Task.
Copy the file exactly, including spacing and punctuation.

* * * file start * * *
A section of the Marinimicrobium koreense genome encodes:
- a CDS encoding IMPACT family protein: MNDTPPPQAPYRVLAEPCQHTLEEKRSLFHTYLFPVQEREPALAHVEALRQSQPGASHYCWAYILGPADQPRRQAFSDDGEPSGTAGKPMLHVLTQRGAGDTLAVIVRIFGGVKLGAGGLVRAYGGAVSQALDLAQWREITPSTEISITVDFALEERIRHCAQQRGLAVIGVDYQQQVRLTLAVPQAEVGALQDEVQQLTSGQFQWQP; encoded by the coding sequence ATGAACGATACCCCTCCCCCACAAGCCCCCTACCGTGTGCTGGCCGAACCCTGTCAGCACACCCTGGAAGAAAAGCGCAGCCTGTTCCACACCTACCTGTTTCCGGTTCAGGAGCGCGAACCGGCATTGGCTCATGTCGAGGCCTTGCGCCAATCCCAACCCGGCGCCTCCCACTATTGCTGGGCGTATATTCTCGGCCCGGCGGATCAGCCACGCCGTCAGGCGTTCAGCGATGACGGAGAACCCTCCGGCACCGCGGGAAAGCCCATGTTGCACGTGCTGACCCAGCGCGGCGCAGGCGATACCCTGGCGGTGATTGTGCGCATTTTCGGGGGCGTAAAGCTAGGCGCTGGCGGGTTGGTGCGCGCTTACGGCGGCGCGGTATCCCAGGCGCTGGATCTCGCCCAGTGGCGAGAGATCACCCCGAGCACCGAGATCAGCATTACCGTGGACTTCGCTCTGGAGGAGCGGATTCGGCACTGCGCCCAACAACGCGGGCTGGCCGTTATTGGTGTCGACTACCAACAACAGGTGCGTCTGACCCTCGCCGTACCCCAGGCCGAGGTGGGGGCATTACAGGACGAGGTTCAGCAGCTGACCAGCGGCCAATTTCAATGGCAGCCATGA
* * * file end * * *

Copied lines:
A section of the Marinimicrobium koreense genome encodes:
- a CDS encoding IMPACT family protein: MNDTPPPQAPYRVLAEPCQHTLEEKRSLFHTYLFPVQEREPALAHVEALRQSQPGASHYCWAYILGPADQPRRQAFSDDGEPSGTAGKPMLHVLTQRGAGDTLAVIVRIFGGVKLGAGGLVRAYGGAVSQALDLAQWREITPSTEISITVDFALEERIRHCAQQRGLAVIGVDYQQQVRLTLAVPQAEVGALQDEVQQLTSGQFQWQP; encoded by the coding sequence ATGAACGATACCCCTCCCCCACAAGCCCCCTACCGTGTGCTGGCCGAACCCTGTCAGCACACCCTGGAAGAAAAGCGCAGCCTGTTCCACACCTACCTGTTTCCGGTTCAGGAGCGCGAACCGGCATTGGCTCATGTCGAGGCCTTGCGCCAATCCCAACCCGGCGCCTCCCACTATTGCTGGGCGTATATTCTCGGCCCGGCGGATCAGCCACGCCGTCAGGCGTTCAGCGATGACGGAGAACCCTCCGGCACCGCGGGAAAGCCCATGTTGCACGTGCTGACCCAGCGCGGCGCAGGCGATACCCTGGCGGTGATTGTGCGCATTTTCGGGGGCGTAAAGCTAGGCGCTGGCGGGTTGGTGCGCGCTTACGGCGGCGCGGTATCCCAGGCGCTGGATCTCGCCCAGTGGCGAGAGATCACCCCGAGCACCGAGATCAGCATTACCGTGGACTTCGCTCTGGAGGAGCGGATTCGGCACTGCGCCCAACAACGCGGGCTGGCCGTTATTGGTGTCGACTACCAACAACAGGTGCGTCTGACCCTCGCCGTACCCCAGGCCGAGGTGGGGGCATTACAGGACGAGGTTCAGCAGCTGACCAGCGGCCAATTTCAATGGCAGCCATGA